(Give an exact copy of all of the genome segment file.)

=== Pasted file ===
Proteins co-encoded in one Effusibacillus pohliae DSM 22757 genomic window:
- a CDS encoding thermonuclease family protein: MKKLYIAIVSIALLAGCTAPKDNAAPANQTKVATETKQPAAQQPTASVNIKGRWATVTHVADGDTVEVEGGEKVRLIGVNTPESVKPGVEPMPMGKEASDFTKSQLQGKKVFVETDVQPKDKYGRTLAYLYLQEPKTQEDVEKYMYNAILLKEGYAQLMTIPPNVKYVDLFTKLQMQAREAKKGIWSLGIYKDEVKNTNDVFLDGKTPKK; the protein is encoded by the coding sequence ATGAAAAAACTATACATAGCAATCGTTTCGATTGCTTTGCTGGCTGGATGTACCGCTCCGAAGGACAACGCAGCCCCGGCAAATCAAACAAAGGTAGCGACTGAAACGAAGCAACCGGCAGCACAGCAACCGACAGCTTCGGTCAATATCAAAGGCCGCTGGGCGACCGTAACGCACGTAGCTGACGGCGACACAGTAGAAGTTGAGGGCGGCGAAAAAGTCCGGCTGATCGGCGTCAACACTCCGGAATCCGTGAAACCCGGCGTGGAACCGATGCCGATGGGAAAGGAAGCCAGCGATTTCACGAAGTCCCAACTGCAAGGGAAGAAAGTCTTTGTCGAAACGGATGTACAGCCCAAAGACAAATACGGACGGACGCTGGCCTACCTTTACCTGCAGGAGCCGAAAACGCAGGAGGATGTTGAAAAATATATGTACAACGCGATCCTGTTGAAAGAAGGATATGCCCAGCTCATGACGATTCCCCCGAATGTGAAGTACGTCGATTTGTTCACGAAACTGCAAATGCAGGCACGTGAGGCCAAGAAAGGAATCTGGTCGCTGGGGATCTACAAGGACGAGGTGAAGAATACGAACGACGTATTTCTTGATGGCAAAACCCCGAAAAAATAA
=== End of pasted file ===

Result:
Proteins co-encoded in one Effusibacillus pohliae DSM 22757 genomic window:
- a CDS encoding thermonuclease family protein: MKKLYIAIVSIALLAGCTAPKDNAAPANQTKVATETKQPAAQQPTASVNIKGRWATVTHVADGDTVEVEGGEKVRLIGVNTPESVKPGVEPMPMGKEASDFTKSQLQGKKVFVETDVQPKDKYGRTLAYLYLQEPKTQEDVEKYMYNAILLKEGYAQLMTIPPNVKYVDLFTKLQMQAREAKKGIWSLGIYKDEVKNTNDVFLDGKTPKK; the protein is encoded by the coding sequence ATGAAAAAACTATACATAGCAATCGTTTCGATTGCTTTGCTGGCTGGATGTACCGCTCCGAAGGACAACGCAGCCCCGGCAAATCAAACAAAGGTAGCGACTGAAACGAAGCAACCGGCAGCACAGCAACCGACAGCTTCGGTCAATATCAAAGGCCGCTGGGCGACCGTAACGCACGTAGCTGACGGCGACACAGTAGAAGTTGAGGGCGGCGAAAAAGTCCGGCTGATCGGCGTCAACACTCCGGAATCCGTGAAACCCGGCGTGGAACCGATGCCGATGGGAAAGGAAGCCAGCGATTTCACGAAGTCCCAACTGCAAGGGAAGAAAGTCTTTGTCGAAACGGATGTACAGCCCAAAGACAAATACGGACGGACGCTGGCCTACCTTTACCTGCAGGAGCCGAAAACGCAGGAGGATGTTGAAAAATATATGTACAACGCGATCCTGTTGAAAGAAGGATATGCCCAGCTCATGACGATTCCCCCGAATGTGAAGTACGTCGATTTGTTCACGAAACTGCAAATGCAGGCACGTGAGGCCAAGAAAGGAATCTGGTCGCTGGGGATCTACAAGGACGAGGTGAAGAATACGAACGACGTATTTCTTGATGGCAAAACCCCGAAAAAATAA